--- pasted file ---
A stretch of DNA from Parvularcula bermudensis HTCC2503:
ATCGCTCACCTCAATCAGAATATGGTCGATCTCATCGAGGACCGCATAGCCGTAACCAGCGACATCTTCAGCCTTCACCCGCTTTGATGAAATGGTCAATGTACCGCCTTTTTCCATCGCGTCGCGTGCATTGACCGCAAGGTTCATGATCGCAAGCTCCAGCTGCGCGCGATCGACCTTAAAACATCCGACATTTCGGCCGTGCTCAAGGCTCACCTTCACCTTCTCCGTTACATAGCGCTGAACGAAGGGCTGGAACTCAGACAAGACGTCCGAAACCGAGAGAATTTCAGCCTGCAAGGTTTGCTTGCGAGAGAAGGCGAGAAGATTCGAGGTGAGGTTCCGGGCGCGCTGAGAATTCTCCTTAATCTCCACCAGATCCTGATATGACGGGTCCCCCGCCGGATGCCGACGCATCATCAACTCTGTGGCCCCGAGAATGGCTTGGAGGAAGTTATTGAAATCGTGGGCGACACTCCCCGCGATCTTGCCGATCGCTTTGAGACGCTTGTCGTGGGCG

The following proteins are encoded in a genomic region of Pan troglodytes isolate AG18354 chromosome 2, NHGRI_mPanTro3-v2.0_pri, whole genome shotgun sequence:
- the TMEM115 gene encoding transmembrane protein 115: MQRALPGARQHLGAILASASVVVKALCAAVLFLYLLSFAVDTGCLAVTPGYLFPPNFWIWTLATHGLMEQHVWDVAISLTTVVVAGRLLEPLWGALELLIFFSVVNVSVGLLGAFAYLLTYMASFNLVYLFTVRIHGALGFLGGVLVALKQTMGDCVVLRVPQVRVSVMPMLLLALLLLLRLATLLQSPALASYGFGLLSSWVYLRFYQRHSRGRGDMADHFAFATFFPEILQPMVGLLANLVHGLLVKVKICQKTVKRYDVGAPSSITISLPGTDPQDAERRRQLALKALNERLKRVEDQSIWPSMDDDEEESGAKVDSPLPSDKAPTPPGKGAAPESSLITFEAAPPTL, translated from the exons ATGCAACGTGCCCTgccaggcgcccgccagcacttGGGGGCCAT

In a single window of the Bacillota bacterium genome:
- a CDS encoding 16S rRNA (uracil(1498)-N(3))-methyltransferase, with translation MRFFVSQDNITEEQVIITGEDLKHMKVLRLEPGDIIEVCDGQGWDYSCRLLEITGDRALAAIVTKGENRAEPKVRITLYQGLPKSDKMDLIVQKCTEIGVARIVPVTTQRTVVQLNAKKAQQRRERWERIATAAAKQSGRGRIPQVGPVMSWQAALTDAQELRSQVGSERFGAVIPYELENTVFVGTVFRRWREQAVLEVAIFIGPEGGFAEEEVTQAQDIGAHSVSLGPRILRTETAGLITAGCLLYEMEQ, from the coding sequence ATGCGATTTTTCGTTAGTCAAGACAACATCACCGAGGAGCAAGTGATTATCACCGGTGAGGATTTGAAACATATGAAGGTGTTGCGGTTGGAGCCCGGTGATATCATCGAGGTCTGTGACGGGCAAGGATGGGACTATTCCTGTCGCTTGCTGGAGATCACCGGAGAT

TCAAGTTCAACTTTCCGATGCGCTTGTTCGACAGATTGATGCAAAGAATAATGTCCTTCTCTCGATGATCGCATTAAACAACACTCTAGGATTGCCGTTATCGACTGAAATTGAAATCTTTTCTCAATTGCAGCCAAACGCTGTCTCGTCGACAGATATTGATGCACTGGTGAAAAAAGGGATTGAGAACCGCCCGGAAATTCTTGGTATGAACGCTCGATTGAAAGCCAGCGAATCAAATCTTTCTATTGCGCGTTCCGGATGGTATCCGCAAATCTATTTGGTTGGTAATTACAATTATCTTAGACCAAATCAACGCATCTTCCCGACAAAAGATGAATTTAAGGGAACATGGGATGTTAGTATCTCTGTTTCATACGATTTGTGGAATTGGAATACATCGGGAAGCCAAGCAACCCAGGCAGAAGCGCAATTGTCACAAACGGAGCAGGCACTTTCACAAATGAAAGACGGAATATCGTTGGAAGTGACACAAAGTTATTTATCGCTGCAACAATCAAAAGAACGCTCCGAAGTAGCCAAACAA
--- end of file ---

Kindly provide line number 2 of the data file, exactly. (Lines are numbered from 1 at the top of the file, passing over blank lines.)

ATCGCTCACCTCAATCAGAATATGGTCGATCTCATCGAGGACCGCATAGCCGTAACCAGCGACATCTTCAGCCTTCACCCGCTTTGATGAAATGGTCAATGTACCGCCTTTTTCCATCGCGTCGCGTGCATTGACCGCAAGGTTCATGATCGCAAGCTCCAGCTGCGCGCGATCGACCTTAAAACATCCGACATTTCGGCCGTGCTCAAGGCTCACCTTCACCTTCTCCGTTACATAGCGCTGAACGAAGGGCTGGAACTCAGACAAGACGTCCGAAACCGAGAGAATTTCAGCCTGCAAGGTTTGCTTGCGAGAGAAGGCGAGAAGATTCGAGGTGAGGTTCCGGGCGCGCTGAGAATTCTCCTTAATCTCCACCAGATCCTGATATGACGGGTCCCCCGCCGGATGCCGACGCATCATCAACTCTGTGGCCCCGAGAATGGCTTGGAGGAAGTTATTGAAATCGTGGGCGACACTCCCCGCGATCTTGCCGATCGCTTTGAGACGCTTGTCGTGGGCG